After nearly two days of complaints from riders about trains being far too crowded to safely maintain social distancing — with photos that prove it — Long Island Rail Road announced that it would be restoring service by the end of the month.
LIRR President Phil Eng said Tuesday that the railroad will go back to its "previous timetable" on March 29.
"We heard our customers' concerns about our new schedule loud and clear," Eng said in a statement announcing the schedule returning to normal. "In the meantime, we will continue to strategically add additional trains and lengthen trains to meet evolving ridership levels. We continue to monitor seating availability with unprecedented clarity thanks to new technology. As declining COVID-19 cases and increased deployment of the vaccine allow New York to fully reopen, customers should expect to see more riders returning to trains every day, and we look forward to it."
Eng said previously that car-by-car data shows most trains were below 50 percent of capacity offering commuters ample room to stay safe. Riders disagreed, with one tweeting "Fake news. I rode this morning and the same crap schedule and crowded cars were in effect."
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LIRR faced growing pressure not only from riders, but government officials as well. Gov. Andrew Cuomo called on the transit agency to restore more frequent service, saying that the attempt at reduced service "certainly didn't work well."
"You don't want crowded trains, crowded platforms, now. I understand the financial constraints. i understand there's a reduced ridership. But it's smarter to have fewer people on a train during this period, even if it's not cost-effective," Cuomo said.
New York City Mayor Bill de Blasio joined in on the criticism, saying during his Tuesday press conference that "if we're gonna give people faith in mass transit, there actually has to be service there for them."
Nassau County Executive Laura Curran cheered the decision to return to the previously scheduled service after cuts that she called "unacceptable." She said the timing was ill-advised, considering how the economy is slowly reopening once again and more people are going back to work.
After initial complaints came in throughout the day Monday, the transit agency at first agreed to bring back some of the trains it had taken away. It planned on bringing back four trains on the Babylon branch, in addition to two trains getting more stops, and three trains on the Ronkonkoma line.
"With LIRR ridership levels at 24%, this schedule provides more than 75% of our normal, pre-pandemic service," the LIRR said in tweets announcing those initial additions. It is one arm of the MTA that has yet to bounce back from a dramatic dip in ridership since the start of the pandemic.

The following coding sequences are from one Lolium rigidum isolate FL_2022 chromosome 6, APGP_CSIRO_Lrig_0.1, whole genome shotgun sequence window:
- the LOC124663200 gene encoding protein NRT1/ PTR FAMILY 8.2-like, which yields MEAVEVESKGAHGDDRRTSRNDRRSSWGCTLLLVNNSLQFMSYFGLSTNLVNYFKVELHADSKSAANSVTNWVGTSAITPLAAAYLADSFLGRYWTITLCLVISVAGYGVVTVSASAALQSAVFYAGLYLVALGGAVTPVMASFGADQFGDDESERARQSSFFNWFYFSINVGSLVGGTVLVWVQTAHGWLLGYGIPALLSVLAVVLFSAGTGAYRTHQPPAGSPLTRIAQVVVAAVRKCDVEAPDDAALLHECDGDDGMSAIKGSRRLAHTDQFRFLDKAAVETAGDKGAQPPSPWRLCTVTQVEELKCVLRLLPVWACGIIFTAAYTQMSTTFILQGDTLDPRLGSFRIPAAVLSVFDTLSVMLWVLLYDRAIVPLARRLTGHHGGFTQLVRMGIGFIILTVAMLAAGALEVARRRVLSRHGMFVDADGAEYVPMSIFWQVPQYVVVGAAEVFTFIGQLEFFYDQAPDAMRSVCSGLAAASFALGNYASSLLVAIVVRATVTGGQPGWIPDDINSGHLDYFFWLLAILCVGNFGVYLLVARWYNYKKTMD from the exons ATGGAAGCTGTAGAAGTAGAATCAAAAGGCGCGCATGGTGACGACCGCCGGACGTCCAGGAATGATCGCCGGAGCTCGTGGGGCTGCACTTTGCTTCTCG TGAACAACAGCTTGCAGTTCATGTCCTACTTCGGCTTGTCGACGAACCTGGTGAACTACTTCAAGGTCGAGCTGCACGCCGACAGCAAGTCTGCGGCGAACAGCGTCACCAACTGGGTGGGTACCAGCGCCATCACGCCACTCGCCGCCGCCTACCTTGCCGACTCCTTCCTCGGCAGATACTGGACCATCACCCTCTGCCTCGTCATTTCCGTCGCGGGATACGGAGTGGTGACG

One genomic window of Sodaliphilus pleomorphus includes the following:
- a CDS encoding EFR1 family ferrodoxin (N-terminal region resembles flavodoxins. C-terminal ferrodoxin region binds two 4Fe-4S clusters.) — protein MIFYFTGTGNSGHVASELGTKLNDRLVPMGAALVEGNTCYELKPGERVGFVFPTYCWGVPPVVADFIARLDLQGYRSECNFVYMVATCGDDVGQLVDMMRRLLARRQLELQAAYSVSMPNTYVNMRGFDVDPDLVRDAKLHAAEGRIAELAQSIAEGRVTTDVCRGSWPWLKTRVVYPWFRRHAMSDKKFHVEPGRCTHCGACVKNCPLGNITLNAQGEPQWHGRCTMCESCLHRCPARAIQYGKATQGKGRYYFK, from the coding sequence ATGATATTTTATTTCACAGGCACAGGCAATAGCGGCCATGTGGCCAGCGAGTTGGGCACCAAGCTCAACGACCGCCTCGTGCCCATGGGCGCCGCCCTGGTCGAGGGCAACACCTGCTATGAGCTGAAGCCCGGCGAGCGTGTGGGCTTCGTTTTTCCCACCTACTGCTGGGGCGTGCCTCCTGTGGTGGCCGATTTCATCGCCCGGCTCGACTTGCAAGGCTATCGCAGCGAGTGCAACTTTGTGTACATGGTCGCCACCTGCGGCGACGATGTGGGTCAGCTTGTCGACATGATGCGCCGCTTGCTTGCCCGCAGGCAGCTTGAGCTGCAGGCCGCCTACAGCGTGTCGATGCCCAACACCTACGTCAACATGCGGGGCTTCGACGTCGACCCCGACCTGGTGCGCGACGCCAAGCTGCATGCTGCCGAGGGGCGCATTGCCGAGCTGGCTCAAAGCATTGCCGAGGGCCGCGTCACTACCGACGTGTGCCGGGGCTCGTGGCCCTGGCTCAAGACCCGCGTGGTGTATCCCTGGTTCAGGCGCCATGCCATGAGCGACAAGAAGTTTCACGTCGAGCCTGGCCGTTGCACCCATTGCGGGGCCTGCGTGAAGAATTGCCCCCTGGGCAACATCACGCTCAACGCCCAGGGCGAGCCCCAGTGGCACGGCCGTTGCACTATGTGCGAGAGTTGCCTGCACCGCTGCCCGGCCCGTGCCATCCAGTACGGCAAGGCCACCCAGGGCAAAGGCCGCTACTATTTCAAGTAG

The initial changes started Monday. They were set to will keep off-peak fares on all trains even during peak hours, and service was still to be run on all 11 branches LIRR operates, just with fewer trains scheduled to run.
Many riders voiced deep frustration with LIRR after the changes were made, with Monday's morning rush hour seeing crowded trains.
"It was outrageous. We are packed in there like sardines during a pandemic," a man who only wanted to be identified as Mr. Jones said. "If I knew this was going to happen, I would have never bought a monthly ticket. It makes absolutely no sense."
The evening rush wasn't much better. Photos shared with NBC New York by fed-up commuters showed people crowding in aisles, standing or sitting shoulder to shoulder in enclosed LIRR cars. Many pictures were reminiscent of commuting pre-COVID. There were also reports of multiple delays and train cancellations.
Long Island State Senator Todd Kaminsky said Tuesday that the level of frustration among riders was "palpable." After the announcement bringing back normal service, Kaminsky said the move will bring back "sane, safe and dignified" commutes.
Eng said the photos of crowded trains Monday were isolated trouble spots, saying a majority of the trains ran below capacity. He said that 95 percent of trains were at 70 percent capacity or less.
The MTA is set to receive an additional $6.5 billion in federal funding, which they said will help them avoid any drastic cuts to service.